Currently reading: New Keating 'The Bolt' supercar guns for 340mph
Niche supercar manufacturer Keating launches new V8-engined 'The Bolt' supercar; a modified version is hoped to exceed 340mph

British manufacturer Keating Supercars has unveiled a prototype version of its new model, the Keating 'The Bolt'.

The Keating, which is a similar size to a McLaren P1, is powered by a 7.0-litre LS7 V8. The engine, sourced from General Motors, transmits its power to the rear wheels via a six-speed transaxle.

Standard output for that particular engine would be in the region of 505bhp and 470lb ft; Keating says its version produces around 640bhp. With a quoted kerb weight of 990kg (although Keating's engineers state a more realistic 1200kg), an 800bhp version of The Bolt is claimed to accelerate from 0-60mph in 2.0sec.

Other notable performance-orientated features include coilover suspension and large ventilated disc brakes all round. The Bolt is also claimed to use 'space-age' lightweight materials, with production versions reputedly featuring carbon/Kevlar panels and an aluminium space frame, while a flat undertray should help reduce drag.

The company, which is run by Dr Anthony Keating, has produced three previous models - the SKR, the TKR and the ZKR. The total number of Keatings built, since the first model was launched in 2006, is claimed to be in the region of 15 cars.

"There are some XJ220 influences in the car," said Keating. "We went to see the Jaguar when it was launched. That's where my passion for all things automotive came from."

Despite being a low-volume sports car the Keating features creature comforts like power steering and air-con, and safety systems like ABS can be specified if desired.

The cars, which are hand built in a small workshop by a team of approximately three staff, are specified by customers from the ground up. Keating offers a twin-turbocharged version, outputting 1000bhp-2500bhp, and a 750bhp supercharged model is also on offer. Customers can, if so inclined, choose their own engine.

"We've also been working on another engine which uses a clutched supercharger system," said Keating.

Prices for the Keating aren't specific, due to the customisable nature of the car. A price of £750,000 is quoted for the 800bhp version, however. Keating hopes that larger sales volumes and refined production could bring the price of an entry level car down to £150,000, some £10,000 more than a Porsche 911 Turbo S.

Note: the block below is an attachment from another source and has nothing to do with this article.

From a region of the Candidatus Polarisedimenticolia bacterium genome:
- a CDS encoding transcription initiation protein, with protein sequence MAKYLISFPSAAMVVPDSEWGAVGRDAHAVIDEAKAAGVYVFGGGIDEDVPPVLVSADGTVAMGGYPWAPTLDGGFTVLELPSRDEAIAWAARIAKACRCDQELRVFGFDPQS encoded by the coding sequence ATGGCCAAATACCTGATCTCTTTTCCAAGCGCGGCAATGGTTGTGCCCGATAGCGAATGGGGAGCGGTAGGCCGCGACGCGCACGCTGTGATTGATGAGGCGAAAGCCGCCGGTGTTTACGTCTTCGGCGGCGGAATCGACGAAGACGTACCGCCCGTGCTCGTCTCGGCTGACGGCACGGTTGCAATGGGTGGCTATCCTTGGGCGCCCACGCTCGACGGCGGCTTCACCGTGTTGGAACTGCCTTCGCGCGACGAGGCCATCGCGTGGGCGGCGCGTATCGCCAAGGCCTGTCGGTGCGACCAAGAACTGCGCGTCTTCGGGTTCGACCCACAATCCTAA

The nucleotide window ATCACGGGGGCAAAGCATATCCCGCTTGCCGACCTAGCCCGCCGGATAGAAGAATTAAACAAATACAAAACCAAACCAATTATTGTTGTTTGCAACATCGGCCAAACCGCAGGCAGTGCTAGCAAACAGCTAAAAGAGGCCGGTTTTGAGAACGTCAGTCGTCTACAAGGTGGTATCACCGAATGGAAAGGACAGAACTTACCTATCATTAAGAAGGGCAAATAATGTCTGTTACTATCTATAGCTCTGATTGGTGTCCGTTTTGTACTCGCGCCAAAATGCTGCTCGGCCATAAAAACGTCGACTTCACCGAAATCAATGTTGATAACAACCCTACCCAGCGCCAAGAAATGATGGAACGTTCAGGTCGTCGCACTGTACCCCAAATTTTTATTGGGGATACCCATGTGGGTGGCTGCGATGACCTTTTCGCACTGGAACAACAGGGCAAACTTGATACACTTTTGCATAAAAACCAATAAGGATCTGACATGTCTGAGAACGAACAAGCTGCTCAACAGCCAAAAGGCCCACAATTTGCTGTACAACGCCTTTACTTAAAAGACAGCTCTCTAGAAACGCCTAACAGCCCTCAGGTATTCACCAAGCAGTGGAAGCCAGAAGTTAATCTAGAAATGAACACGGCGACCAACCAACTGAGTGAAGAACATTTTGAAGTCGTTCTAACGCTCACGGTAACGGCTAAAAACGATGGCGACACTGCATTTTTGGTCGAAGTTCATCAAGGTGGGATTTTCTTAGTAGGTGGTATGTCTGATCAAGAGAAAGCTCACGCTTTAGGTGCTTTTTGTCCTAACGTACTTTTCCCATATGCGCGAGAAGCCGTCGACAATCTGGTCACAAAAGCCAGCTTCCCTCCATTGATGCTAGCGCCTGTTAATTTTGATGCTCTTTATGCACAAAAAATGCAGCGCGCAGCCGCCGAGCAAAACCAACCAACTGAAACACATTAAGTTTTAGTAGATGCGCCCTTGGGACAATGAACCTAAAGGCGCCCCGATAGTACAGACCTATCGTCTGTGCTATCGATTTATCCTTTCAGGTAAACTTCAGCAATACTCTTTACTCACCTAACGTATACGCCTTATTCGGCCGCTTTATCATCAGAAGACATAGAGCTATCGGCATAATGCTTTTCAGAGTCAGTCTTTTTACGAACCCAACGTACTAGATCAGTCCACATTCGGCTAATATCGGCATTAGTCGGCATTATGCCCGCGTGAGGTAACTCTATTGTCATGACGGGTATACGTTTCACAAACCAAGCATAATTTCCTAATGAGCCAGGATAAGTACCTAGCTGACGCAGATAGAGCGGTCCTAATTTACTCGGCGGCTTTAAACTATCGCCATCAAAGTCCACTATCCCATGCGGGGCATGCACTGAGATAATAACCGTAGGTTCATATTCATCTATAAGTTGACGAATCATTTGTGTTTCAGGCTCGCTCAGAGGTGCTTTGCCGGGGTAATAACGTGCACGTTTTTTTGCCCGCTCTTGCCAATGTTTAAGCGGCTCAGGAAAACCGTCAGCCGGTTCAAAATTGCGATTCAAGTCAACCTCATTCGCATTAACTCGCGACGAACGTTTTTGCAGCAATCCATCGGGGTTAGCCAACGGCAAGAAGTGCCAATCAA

In October Keating hopes to set a world record for a production car by taking a heavily tuned version of The Bolt to speeds in excess of 340mph. The brochure boldly states that the twin-turbocharged record attempt car will exceed '0.5 mach (340mph)', although Mach 0.5 at sea level is over 380mph.

Previously the company's TKR, which used a 1750bhp twin-turbocharged engine from Nelson Racing Engines, is reputed to have hit 260.1mph at El Mirage in the United States.


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Keating's future plans include another rear-engined coupé, with 'more aggressive' front-end styling.

Click here for more on the the Keating 'The Bolt'.

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caribbeanautogl... 24 September 2013


I feel safer in an Alfa 4C thank you.And I will still have money left for a Ferrari.

pSynrg 24 September 2013


Why on earth do you bother with these ridiculous stories? This has about as much credibility as a drawing I made when I was about 8 for a "Robber's Future Getaway Car".

For what it's worth, I work in IT now - not car design...

I'm also considering to give the source of the story the benefit of doubt in that they REALLY meant 340kph and some muppet wrote own mph. 340kph is still a mighty ambitious target for a slightly posh kit-car.

Saying that 340mph of course just needs a tankful of unicorn piss... Give Peter Jackson a shout and he may just include such a special filling station in his next movie. Problem solved.

TS7 20 September 2013

re. mach 0.5

Perhaps they intend on testing it on a really cold day. The logistics of achieving 340 mph at ~ -48C might prove problematic though.

The only way this thing is going to go that fast is if they stick it on top of a Delta rocket. Re-entry should be interesting, with the added bonus that impact with the earth, assuming it doesn't completely melt on the way down, will improve its looks no end.